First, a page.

Dear Mary

Dear Mary: Why it's fine to crash funerals

20 July 2013

9:00 AM

20 July 2013

9:00 AM

Q. Regarding the writing of ‘no presents’ on an invitation (Dear Mary, 6 July), my own experience is that many people ignore ‘no presents’ anyway. Some will not even ask for ideas, and you are likely to be inundated with cushions with ‘Still sexy at 60’ embossed on them and huge mugs yelling ‘Keep calm and carry on’ in bold colours. To pre-empt this, your correspondent’s wife might do better to send a round-robin email to all those invited saying she forgot to write ‘no presents’, but should anyone like to, they could donate to a charity of their choice. I think Ukip might ruffle a few feathers.
— J.F., Balham

A. Such a diktat would be marvellous in its magnanimity.


Q. Your correspondent of 13 July wanted to know how to cull potential numbers at a book launch. My problem is preventing too many people coming to dinner at our holiday house in Cornwall. Often our house guests come back from the beach excitedly announcing that they have run into some friend/s of theirs who are also staying in the area and suggesting we invite them to dinner. It seems inhospitable to say no when we have hired competent cooks and the dinner table will accept up to six more people than the core house party. I do not want to have a blanket refusal policy, because it depends on who the guest is.
— Name and address withheld

A. Prepare for this eventuality by confiding in your guests on the first day that the cooks you have hired turn out to be very temperamental and dictatorial.  Then, if your friends ask if they can have, for example, Boris Johnson, you can say ‘I think that should be fine — the cooks are doing something they can stretch.’ If it is someone undesirable, you can say ‘The cooks won’t tolerate it — they are doing individual poussins and crème brûlées and they won’t shop for more.’ When these dishes fail to materialise say, ‘Sorry I obviously got it wrong but I am far too frightened of the cooks to ask what happened. What if they walked out?’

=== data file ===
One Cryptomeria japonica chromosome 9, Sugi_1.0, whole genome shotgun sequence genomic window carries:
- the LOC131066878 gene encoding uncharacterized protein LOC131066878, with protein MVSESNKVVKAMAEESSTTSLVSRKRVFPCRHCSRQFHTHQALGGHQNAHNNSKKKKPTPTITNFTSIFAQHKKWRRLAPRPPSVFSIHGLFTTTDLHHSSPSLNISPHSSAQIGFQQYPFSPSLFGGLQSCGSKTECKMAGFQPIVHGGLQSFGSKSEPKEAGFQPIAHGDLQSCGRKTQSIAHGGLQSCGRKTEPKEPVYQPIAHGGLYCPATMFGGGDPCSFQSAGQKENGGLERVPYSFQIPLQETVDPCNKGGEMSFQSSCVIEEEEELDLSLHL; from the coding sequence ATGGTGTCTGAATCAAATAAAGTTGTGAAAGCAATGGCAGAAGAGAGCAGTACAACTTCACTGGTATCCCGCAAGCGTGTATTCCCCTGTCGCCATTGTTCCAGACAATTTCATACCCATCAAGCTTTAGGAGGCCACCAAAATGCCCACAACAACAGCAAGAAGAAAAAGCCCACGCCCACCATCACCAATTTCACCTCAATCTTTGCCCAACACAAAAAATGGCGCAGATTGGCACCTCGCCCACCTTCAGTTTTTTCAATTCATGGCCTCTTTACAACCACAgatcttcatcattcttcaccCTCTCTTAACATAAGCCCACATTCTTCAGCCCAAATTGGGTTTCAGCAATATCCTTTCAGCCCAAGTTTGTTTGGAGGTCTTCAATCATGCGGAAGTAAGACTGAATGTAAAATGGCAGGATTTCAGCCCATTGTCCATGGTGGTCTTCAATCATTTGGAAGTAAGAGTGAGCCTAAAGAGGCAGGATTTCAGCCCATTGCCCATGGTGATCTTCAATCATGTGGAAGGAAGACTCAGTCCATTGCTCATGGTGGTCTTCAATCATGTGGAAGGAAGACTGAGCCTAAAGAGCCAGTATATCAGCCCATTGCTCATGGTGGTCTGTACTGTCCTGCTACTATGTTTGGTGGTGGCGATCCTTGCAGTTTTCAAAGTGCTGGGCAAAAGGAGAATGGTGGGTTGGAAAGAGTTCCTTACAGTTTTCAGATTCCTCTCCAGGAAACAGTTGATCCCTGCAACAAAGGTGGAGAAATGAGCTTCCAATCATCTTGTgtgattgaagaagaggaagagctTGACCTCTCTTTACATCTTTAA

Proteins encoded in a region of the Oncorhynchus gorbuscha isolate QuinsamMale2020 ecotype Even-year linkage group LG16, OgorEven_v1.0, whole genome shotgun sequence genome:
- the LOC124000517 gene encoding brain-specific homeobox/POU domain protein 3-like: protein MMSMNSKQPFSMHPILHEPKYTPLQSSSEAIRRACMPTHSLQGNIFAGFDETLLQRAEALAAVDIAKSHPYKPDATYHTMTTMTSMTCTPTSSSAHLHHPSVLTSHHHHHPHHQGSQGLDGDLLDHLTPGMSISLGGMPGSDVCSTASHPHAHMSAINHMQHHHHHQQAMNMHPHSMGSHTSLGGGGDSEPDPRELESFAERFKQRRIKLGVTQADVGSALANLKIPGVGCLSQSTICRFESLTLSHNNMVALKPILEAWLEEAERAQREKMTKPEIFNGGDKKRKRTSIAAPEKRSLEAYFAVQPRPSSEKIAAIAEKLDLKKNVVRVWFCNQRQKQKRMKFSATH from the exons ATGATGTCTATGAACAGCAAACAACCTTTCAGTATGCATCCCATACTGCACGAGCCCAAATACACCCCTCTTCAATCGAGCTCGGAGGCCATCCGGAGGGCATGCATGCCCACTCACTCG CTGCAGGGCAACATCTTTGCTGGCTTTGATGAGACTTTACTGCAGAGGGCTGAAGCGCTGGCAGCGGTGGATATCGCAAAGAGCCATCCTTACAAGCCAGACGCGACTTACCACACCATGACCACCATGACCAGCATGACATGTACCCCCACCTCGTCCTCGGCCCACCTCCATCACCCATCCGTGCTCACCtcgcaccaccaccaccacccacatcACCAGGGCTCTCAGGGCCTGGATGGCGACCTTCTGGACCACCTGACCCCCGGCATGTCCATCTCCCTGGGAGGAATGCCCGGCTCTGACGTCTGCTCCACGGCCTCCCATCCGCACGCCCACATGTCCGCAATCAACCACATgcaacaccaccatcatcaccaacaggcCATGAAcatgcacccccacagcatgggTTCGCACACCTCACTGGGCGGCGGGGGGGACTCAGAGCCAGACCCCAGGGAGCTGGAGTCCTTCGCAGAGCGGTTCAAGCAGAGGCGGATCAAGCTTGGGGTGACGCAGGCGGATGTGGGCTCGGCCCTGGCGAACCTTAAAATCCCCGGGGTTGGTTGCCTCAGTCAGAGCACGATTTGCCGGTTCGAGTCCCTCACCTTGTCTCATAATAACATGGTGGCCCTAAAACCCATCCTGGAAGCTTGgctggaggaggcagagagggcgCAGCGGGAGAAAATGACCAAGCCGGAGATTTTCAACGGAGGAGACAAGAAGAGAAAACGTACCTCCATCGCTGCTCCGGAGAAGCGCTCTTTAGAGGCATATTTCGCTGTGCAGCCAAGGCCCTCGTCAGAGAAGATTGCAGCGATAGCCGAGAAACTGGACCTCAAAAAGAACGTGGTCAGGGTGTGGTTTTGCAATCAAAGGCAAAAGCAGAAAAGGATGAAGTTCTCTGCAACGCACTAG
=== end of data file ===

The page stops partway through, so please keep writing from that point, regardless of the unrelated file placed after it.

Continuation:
Q. I beg to suggest you are wrong about ‘the more the merrier’ at funerals (29 June). If you do not know the deceased but attend without first clearing it with the family, you risk being thought of as a blowfly, always buzzing around corpses.
— A.S., Hungerford, Berks

A. Clearly your experience of funeral crowd-swellers has been negative. But your comments bring to mind an enjoyable exchange once witnessed at a fashionable funeral. One mourner, known as a court jester, was confronted by a suspicious family member who (wrongly)assumed he was only present for social climbing reasons. ‘I didn’t know you knew X?’ he said. ‘No,’ quipped  the accused. ‘I didn’t. But I like to do a bit of moonlighting as an undertaker.’

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  • 1) and 2) neatly prevent 3)

    The UKIP voter who bars people from his summer (!?) house is unlikely to have many friends at his funeral.

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